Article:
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Improve Your Credit with a Credit Builder Loan

Posted on: April 21st, 2017 in Financial Education

When you have a poor credit history, lenders are reluctant to extend credit to you until you rebuild your credit score. Sometimes that puts you in a catch-22 situation. You need new credit to rebuild your credit score, but no one wants to lend to you.  

That's where a credit builder loan can help. This type of loan is designed to help borrowers achieve credit respectability. The best part about a credit builder loan is that you don't need to have good credit to be approved for one.  

How a credit builder loan works

Credit builder loans have a safety net for lenders. After you apply and are approved for the loan, the lender puts the borrowed money in a savings account. You can't access the savings account until you have repaid the loan in full. At the end of the loan, your lender will send a good report to the three main credit bureaus that will help your credit score.

According to a 2013 study, the credit scores for people with six months of on-time credit builder loan payments improved an average of 35 points. Some of the loans were as small as $100.

If you don't repay the loan, the lender reclaims the funds in the savings account. In addition, the lender will report missed and late payments to the credit bureaus just like it would for a traditional loan.

Reasons you need good credit

As stated earlier, credit builder loans don't give you access to money.  Their sole purpose is to help you improve your credit score. The single biggest factor that affects your score positively or negatively is a history of on-time payments. Late and missed payments are extremely damaging. A credit builder loan will help you demonstrate you can make on-time payments and raise your credit score. But why is having a good credit history and score so important? Let's look at a few reasons.

  • Some employers check an applicant's credit history before making a job offer, especially if the job involves handling money or managing clients' money. Companies don't want to put themselves or their clients' funds at risk for embezzlement by someone who is experiencing a financial crisis.
  • Apartment complexes and rental unit landlords will also check your credit history. Most won't rent to someone with a poor credit history because they view it as an indicator the person is likely to fall behind on paying their rent.  
  • Another good reason to improve your credit history and score is to get better interest rates on future credit. Most lenders used risk-based pricing.  What this means is that borrowers with good credit histories get more attractive rates. The better your credit score, the lower your interest rate might be.  

Three types of loans

With a traditional unsecured loan, you borrow money from a lender and pay it back at a predetermined rate and period of time. Since there's no collateral backing the loan, the financial institution is taking a risk by lending you money.  To offset the risk, your interest rate might be higher than a loan backed by collateral, such as a car or house.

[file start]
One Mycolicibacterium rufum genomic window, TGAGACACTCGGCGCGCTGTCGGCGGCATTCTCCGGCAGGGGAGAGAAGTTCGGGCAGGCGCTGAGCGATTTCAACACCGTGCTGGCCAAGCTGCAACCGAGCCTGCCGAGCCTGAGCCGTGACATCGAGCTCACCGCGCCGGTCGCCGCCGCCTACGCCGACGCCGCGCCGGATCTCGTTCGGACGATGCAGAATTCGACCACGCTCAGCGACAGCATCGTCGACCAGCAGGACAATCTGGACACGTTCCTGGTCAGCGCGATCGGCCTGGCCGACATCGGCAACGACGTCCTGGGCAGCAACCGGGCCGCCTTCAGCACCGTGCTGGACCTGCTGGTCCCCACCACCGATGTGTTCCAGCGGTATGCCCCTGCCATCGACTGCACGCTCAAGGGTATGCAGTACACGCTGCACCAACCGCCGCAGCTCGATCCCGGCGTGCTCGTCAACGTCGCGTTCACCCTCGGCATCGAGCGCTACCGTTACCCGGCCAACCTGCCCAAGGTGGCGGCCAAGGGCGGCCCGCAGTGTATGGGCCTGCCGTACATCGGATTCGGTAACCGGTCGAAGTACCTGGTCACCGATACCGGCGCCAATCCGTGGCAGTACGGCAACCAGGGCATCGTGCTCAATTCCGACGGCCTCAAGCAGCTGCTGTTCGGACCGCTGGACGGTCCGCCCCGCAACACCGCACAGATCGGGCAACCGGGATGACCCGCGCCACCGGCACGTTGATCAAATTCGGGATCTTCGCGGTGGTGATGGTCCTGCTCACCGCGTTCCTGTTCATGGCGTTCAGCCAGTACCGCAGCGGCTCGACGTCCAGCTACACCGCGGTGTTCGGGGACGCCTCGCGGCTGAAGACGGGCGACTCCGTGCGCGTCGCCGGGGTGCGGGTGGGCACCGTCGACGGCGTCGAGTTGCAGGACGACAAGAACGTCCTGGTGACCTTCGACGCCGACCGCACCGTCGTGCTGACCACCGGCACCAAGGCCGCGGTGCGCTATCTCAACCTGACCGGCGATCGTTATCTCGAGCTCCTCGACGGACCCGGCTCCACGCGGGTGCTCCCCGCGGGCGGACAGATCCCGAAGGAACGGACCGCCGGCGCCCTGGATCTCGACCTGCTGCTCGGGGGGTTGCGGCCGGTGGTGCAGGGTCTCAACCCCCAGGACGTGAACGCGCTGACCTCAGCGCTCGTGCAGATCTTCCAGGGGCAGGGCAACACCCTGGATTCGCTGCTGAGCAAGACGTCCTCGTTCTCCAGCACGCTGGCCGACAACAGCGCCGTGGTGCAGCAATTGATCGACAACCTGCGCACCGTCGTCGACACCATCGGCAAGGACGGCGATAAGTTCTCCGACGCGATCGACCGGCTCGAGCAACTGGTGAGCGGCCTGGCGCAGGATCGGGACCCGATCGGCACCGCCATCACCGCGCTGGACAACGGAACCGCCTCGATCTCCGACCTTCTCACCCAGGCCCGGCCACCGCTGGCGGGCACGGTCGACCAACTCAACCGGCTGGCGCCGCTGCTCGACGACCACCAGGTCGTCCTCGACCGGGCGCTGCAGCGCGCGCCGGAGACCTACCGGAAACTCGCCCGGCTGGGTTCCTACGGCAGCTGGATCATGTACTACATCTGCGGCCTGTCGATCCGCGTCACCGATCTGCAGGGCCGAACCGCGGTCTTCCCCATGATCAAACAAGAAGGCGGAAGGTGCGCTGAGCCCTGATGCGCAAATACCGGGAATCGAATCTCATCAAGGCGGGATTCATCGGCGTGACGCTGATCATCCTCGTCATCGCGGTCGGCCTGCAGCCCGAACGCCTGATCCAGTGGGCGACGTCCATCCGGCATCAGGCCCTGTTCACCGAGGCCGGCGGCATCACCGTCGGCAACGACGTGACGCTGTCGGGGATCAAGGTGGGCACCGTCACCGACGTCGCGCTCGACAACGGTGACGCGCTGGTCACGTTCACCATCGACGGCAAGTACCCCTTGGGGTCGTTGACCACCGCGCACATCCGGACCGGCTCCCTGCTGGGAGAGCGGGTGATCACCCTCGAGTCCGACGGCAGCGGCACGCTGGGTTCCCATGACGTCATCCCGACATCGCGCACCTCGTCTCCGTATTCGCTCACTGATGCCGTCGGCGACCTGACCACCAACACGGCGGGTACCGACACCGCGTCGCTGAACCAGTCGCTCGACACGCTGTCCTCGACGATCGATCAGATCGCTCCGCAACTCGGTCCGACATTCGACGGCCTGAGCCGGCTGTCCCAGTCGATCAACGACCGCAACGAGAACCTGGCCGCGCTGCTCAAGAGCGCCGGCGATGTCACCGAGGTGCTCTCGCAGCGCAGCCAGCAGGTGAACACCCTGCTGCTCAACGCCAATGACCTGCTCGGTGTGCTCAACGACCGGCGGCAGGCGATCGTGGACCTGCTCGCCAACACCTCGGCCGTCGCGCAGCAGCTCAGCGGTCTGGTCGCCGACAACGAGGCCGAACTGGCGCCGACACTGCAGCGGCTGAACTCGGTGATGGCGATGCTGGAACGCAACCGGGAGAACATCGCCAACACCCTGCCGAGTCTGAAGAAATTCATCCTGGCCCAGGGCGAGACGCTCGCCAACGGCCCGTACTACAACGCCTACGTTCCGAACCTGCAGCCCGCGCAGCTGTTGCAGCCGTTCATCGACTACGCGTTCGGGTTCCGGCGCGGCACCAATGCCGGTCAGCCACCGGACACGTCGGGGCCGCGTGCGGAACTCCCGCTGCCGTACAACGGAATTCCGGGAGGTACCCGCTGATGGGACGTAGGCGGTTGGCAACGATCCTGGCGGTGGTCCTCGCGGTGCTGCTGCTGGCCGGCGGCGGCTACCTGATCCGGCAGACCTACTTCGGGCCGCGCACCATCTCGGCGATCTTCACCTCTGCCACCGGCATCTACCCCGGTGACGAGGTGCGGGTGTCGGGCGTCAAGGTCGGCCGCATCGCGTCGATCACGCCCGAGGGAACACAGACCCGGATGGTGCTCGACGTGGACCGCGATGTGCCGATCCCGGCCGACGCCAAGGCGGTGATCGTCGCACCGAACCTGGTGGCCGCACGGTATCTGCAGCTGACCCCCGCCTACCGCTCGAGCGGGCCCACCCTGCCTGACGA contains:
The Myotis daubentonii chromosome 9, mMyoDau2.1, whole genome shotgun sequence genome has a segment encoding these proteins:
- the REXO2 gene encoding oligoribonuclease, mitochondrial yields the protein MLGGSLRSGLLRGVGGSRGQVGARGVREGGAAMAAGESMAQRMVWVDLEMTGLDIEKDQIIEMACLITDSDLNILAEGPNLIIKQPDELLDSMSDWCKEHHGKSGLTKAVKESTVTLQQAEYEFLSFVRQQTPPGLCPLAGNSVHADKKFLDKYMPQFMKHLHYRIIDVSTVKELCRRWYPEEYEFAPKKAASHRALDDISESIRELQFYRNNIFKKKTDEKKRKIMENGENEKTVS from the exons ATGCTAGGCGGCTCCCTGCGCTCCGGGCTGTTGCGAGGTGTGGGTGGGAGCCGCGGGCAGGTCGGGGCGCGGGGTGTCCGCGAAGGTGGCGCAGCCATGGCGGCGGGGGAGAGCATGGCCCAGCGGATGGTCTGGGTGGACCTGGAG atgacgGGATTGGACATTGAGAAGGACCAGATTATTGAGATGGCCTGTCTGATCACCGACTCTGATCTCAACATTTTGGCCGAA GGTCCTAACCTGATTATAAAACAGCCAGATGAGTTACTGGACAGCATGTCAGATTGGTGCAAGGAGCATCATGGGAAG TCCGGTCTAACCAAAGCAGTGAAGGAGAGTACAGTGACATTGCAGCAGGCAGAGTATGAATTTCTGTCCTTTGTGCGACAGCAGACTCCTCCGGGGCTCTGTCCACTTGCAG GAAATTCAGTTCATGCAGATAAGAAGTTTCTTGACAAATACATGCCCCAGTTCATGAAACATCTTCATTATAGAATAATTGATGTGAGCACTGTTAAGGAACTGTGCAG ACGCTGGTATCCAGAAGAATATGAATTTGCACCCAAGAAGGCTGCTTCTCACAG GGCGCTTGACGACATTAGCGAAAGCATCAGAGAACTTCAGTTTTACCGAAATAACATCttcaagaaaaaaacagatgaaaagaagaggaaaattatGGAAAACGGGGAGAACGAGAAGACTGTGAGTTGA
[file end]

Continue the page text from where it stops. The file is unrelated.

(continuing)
The risk of lending to someone with a bad credit history is much greater, and charging a higher interest rate doesn't always offset the risk.

However, financial institutions want their customers to successfully and responsibly manage their credit obligations, so they can lend to them and make money on the interest charged. That's why many credit unions and community banks offer credit builder loans. They allow customers with poor credit histories to demonstrate that they can responsibly manage their credit, so institutions can offer them traditional loans in the future.

There are two types of loans that help build credit. The first is a secured loan. With this type of loan, you use the money you already having in a savings account as collateral. Until you repay the loan, you cannot access the portion of your savings securing the loan. The interest rates on secured loans are usually lower than rates charged on unsecured loans.  

Not everyone has a savings account they can pledge as collateral, so that's where true credit builder loans come in. The financial institution fronts you the money that you can have once you've paid back the loan.  

Finding the right loan

Before you apply for a loan, make sure it's the right option for you. Shop your local financial institutions and find out their interest rates. Determine whether you need to pledge collateral.  

When you find a loan you think is right for you, understand the terms of the loan, such as the number and amount of monthly payments, before signing the loan agreement. Be sure there's no pre-payment penalty if you repay the loan in full early. If you choose a credit builder loan, make sure the lender reports to all three of the major credit bureaus.

Credit builder loans are a great way to show lenders that you can manage a loan responsibly. You may not have access to the funds until you repay the loan, but you're taking the first steps to repairing and rebuilding your credit history and score.

To learn more about credit builder loans or other credit-related issues, contact us online or call us at 804-266-2767.

If you need to contact us about a news item, event, or just want to give us a shout, please don't hesitate to get in touch with us by calling 804-266-2767 or emailing us.
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